These are skills that good middle class children are taught from an early age, but either because the misery and fatigue of poverty have robbed people of them or because they are not part of the culture of poverty in the first place, often the poor lack these things. And then the problem ceases to be a lack of services for social welfare, but the inability of people, culturally, to take advantage of them.

This reflection really bothers me, to be honest, and I'm not sure what the implications are.


Eleanor Burne-Jones said...

I have this same dilemma in introducing concepts of non-violent or person-centred communication to people. Im so aware that when someone with no church background comes into our home, and the kids are playing, I'm quietly encouraging no name calling, etc etc, and I'm expecting a cultural change in them. LIkewise, if I go into a church congregation and facilitate a church health programme which includes healthy communication, I become a cultural agent in that church basically demanding everyone get on the 'class escalator'. We are used to non-violent communication amongst the professionals around us, but in a church called to be alongside the poor this becomes a real dilemma. We want to bring in conflict reconciliation skills, but how to do it?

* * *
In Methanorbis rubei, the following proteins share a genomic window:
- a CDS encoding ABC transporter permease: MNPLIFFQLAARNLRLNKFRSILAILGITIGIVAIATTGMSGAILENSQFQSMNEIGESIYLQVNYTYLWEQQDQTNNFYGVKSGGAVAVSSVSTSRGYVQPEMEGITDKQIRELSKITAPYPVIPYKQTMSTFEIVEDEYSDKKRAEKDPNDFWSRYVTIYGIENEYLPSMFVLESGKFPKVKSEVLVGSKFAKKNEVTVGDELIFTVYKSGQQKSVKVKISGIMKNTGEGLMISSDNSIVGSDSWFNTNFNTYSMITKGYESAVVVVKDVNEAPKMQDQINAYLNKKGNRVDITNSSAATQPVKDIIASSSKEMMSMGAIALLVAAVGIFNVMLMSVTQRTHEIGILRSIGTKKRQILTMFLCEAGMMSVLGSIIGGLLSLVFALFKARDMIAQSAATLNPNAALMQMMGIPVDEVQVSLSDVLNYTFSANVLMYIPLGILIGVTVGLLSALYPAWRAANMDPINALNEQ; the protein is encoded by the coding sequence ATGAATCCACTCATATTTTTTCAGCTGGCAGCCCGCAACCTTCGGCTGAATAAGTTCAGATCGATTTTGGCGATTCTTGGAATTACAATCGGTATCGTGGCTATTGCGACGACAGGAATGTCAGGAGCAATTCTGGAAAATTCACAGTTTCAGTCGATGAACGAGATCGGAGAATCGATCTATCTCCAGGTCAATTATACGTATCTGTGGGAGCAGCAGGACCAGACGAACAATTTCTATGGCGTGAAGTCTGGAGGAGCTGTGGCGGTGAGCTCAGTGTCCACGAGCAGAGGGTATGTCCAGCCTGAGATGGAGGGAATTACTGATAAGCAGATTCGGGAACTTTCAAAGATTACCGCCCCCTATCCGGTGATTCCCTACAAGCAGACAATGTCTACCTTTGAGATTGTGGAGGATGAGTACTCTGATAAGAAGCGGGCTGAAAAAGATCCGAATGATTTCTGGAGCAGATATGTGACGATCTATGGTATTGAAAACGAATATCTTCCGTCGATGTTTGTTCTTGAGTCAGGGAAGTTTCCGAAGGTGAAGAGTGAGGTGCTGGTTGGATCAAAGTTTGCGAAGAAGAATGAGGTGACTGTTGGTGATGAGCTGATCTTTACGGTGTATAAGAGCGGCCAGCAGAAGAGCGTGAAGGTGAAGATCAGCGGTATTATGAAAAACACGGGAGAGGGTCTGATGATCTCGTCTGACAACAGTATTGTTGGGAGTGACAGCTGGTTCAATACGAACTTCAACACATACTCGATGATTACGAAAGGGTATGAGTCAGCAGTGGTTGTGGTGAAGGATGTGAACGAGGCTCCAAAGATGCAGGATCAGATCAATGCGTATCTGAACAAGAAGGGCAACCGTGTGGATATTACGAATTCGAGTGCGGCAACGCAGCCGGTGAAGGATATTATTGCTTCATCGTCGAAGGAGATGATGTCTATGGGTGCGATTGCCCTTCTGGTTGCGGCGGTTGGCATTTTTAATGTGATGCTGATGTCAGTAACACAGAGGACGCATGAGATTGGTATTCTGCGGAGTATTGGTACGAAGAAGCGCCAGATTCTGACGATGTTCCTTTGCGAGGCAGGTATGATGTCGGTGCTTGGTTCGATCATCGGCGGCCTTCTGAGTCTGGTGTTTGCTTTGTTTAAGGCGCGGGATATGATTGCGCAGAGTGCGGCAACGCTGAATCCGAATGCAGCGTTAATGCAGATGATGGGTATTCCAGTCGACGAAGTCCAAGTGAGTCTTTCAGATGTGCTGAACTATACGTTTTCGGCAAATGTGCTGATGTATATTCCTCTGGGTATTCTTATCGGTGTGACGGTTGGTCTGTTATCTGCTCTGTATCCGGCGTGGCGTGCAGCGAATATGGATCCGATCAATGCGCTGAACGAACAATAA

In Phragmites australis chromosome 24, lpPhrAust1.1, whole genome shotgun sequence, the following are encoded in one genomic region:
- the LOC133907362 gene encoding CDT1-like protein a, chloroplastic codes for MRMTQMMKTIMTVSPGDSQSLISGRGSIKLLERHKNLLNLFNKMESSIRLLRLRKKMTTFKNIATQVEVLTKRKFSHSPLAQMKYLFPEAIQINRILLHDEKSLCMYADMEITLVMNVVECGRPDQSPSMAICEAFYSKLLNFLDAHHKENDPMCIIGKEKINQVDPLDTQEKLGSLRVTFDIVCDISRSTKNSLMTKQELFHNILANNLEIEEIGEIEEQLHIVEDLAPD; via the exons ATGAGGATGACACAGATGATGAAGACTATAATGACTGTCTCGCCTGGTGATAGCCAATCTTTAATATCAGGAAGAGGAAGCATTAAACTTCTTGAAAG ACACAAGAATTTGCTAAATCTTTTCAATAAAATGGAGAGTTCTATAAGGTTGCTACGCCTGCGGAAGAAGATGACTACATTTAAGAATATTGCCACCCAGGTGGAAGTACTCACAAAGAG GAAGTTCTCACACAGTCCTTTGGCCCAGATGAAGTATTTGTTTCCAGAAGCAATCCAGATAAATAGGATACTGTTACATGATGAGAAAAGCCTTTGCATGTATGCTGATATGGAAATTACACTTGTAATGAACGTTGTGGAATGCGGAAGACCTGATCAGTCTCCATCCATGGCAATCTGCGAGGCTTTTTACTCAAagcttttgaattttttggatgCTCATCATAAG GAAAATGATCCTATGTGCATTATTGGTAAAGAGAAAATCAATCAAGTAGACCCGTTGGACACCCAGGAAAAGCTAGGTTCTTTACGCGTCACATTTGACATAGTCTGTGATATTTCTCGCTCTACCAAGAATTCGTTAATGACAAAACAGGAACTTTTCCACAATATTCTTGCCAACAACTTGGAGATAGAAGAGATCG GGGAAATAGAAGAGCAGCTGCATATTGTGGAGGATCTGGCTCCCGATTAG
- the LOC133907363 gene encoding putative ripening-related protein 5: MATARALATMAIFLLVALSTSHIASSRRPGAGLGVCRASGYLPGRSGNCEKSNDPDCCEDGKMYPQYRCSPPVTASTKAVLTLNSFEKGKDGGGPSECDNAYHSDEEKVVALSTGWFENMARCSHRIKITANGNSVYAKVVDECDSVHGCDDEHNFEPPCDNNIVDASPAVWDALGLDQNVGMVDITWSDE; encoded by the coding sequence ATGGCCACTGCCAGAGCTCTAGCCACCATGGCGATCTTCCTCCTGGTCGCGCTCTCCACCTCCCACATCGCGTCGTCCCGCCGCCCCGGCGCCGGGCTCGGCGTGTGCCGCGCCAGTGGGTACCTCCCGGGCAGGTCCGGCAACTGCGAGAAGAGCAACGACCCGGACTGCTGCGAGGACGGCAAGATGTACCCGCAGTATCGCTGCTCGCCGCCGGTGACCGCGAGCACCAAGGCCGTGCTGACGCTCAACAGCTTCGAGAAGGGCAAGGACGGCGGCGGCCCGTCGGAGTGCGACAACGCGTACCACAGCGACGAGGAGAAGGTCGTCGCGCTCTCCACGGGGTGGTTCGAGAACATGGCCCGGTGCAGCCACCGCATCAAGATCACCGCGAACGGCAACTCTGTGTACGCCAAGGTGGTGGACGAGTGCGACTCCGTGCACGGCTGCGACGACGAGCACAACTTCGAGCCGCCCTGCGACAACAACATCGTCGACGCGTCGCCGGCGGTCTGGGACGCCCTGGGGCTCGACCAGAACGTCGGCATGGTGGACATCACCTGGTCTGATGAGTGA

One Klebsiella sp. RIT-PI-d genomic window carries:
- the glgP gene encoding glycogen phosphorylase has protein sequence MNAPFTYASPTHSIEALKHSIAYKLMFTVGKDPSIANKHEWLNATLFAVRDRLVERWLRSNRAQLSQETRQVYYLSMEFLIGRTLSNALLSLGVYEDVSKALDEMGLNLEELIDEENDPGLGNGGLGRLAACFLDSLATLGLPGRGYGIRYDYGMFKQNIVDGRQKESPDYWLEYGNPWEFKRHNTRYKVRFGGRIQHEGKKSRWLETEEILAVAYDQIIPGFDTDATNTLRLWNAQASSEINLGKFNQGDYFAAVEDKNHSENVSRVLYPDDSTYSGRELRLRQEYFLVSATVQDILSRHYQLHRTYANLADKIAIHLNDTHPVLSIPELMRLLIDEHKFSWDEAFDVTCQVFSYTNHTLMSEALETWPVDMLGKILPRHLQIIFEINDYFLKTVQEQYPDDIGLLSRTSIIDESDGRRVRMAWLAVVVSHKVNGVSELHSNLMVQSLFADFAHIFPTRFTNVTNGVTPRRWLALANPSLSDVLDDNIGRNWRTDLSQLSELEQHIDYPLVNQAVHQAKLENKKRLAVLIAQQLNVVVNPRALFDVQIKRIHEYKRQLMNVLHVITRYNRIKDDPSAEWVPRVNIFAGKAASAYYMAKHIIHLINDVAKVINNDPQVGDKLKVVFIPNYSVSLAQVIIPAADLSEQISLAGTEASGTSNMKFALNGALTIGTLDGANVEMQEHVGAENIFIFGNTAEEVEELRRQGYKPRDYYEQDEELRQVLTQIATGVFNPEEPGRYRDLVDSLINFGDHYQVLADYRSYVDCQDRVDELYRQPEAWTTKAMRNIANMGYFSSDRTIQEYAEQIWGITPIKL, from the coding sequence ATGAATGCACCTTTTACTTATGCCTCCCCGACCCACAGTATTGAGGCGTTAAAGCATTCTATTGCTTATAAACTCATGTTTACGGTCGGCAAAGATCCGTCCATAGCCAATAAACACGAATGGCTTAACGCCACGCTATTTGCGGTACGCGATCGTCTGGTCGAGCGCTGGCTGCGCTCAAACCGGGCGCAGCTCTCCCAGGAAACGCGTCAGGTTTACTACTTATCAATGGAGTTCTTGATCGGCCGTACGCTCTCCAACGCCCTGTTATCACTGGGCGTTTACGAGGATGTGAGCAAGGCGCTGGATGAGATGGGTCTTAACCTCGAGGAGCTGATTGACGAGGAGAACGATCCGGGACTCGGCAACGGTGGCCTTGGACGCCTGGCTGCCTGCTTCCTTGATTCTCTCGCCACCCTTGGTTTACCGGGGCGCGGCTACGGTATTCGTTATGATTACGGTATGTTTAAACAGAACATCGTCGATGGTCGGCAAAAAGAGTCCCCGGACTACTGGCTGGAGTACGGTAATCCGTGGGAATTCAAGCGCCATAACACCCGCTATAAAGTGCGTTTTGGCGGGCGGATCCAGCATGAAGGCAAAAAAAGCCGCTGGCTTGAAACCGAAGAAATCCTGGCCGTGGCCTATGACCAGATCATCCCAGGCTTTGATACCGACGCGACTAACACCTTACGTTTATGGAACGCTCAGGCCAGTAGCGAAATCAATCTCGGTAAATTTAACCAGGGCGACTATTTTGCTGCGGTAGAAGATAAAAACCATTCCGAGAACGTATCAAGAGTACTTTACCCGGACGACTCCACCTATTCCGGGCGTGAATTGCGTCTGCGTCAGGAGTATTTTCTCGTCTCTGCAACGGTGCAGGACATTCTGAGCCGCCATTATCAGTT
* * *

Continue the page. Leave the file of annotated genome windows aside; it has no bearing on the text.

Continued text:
Eleanor, Sister under private vows, Penzance

Brother Charles said...

Thanks for your reflections, Eleanor. It's good to hear from you. It's good to have the confirmation that there are other ministers who know what I'm trying to get my head around.

Ladderman said...

I would recommend anything Ruby payne has written on generational poverty as a worthwhile exlanation of the phenomena we discuss here. To some it may seem to be a rehashing of the obvious, but it would likely be a revelation to your banker friend.